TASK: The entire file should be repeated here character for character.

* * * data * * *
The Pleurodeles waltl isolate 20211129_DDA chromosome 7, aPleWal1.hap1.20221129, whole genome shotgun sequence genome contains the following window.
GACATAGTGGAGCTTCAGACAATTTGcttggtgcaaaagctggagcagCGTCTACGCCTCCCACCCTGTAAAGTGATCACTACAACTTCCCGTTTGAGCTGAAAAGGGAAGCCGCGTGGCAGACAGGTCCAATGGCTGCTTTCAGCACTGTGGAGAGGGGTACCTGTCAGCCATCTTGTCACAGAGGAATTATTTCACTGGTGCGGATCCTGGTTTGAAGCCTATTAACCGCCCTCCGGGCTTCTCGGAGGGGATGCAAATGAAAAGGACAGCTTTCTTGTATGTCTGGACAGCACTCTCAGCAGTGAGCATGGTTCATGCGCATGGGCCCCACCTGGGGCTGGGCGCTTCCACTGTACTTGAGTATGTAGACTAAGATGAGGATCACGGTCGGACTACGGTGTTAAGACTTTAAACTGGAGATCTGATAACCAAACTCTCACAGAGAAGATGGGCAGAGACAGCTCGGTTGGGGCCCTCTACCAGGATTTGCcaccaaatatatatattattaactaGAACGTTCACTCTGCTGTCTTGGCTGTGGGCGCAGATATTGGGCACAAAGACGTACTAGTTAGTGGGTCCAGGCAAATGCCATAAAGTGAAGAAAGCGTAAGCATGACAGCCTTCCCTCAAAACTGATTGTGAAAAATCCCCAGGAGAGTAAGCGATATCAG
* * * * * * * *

The Pleurodeles waltl isolate 20211129_DDA chromosome 7, aPleWal1.hap1.20221129, whole genome shotgun sequence genome contains the following window.
GACATAGTGGAGCTTCAGACAATTTGcttggtgcaaaagctggagcagCGTCTACGCCTCCCACCCTGTAAAGTGATCACTACAACTTCCCGTTTGAGCTGAAAAGGGAAGCCGCGTGGCAGACAGGTCCAATGGCTGCTTTCAGCACTGTGGAGAGGGGTACCTGTCAGCCATCTTGTCACAGAGGAATTATTTCACTGGTGCGGATCCTGGTTTGAAGCCTATTAACCGCCCTCCGGGCTTCTCGGAGGGGATGCAAATGAAAAGGACAGCTTTCTTGTATGTCTGGACAGCACTCTCAGCAGTGAGCATGGTTCATGCGCATGGGCCCCACCTGGGGCTGGGCGCTTCCACTGTACTTGAGTATGTAGACTAAGATGAGGATCACGGTCGGACTACGGTGTTAAGACTTTAAACTGGAGATCTGATAACCAAACTCTCACAGAGAAGATGGGCAGAGACAGCTCGGTTGGGGCCCTCTACCAGGATTTGCcaccaaatatatatattattaactaGAACGTTCACTCTGCTGTCTTGGCTGTGGGCGCAGATATTGGGCACAAAGACGTACTAGTTAGTGGGTCCAGGCAAATGCCATAAAGTGAAGAAAGCGTAAGCATGACAGCCTTCCCTCAAAACTGATTGTGAAAAATCCCCAGGAGAGTAAGCGATATCAG